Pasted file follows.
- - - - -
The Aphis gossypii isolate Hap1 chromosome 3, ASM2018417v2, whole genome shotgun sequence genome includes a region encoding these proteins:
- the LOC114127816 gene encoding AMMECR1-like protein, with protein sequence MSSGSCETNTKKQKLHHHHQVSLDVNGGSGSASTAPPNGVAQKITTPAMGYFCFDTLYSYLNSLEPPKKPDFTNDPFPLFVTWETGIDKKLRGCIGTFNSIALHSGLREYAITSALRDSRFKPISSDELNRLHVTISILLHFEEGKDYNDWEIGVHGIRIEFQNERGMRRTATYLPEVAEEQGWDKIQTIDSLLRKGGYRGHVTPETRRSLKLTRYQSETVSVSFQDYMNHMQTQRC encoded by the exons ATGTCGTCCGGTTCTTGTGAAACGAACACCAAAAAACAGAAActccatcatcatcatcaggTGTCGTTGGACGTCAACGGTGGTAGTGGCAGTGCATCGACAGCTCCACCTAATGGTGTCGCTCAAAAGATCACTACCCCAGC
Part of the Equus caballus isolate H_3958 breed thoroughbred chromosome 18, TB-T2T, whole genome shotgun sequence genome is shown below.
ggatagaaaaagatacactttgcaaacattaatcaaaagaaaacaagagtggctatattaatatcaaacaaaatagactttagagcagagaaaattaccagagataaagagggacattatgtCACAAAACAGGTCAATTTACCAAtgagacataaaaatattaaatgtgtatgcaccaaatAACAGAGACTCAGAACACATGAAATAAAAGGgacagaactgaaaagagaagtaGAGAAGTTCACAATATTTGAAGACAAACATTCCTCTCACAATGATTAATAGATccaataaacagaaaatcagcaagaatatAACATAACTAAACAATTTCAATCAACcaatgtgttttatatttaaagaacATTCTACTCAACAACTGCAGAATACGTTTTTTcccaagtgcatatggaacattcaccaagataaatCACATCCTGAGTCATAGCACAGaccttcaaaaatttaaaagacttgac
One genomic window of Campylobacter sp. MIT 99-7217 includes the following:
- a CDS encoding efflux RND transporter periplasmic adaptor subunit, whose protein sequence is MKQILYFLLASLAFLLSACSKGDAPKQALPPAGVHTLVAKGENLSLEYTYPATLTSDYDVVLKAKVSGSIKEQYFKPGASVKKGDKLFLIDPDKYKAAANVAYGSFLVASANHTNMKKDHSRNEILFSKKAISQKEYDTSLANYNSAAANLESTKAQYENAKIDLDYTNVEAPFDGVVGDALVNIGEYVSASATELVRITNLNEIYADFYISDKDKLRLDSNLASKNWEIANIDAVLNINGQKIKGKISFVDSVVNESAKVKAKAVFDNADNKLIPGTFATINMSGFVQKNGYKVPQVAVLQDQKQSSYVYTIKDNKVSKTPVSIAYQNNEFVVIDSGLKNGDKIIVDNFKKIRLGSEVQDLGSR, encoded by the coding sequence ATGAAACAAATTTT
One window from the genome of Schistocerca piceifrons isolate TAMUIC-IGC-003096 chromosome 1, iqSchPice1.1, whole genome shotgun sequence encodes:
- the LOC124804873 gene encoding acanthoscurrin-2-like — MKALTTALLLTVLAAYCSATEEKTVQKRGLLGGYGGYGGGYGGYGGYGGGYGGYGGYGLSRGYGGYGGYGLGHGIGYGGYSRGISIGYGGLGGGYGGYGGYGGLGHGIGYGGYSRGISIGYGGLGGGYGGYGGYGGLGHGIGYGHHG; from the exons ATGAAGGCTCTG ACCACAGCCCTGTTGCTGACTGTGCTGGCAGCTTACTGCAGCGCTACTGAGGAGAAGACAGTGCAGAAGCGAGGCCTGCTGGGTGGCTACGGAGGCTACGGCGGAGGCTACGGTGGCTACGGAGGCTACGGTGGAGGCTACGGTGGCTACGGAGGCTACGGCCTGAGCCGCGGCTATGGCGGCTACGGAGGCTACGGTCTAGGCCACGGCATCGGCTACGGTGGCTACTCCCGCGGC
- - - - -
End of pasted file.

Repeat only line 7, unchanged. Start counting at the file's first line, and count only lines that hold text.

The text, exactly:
One window from the genome of Schistocerca piceifrons isolate TAMUIC-IGC-003096 chromosome 1, iqSchPice1.1, whole genome shotgun sequence encodes: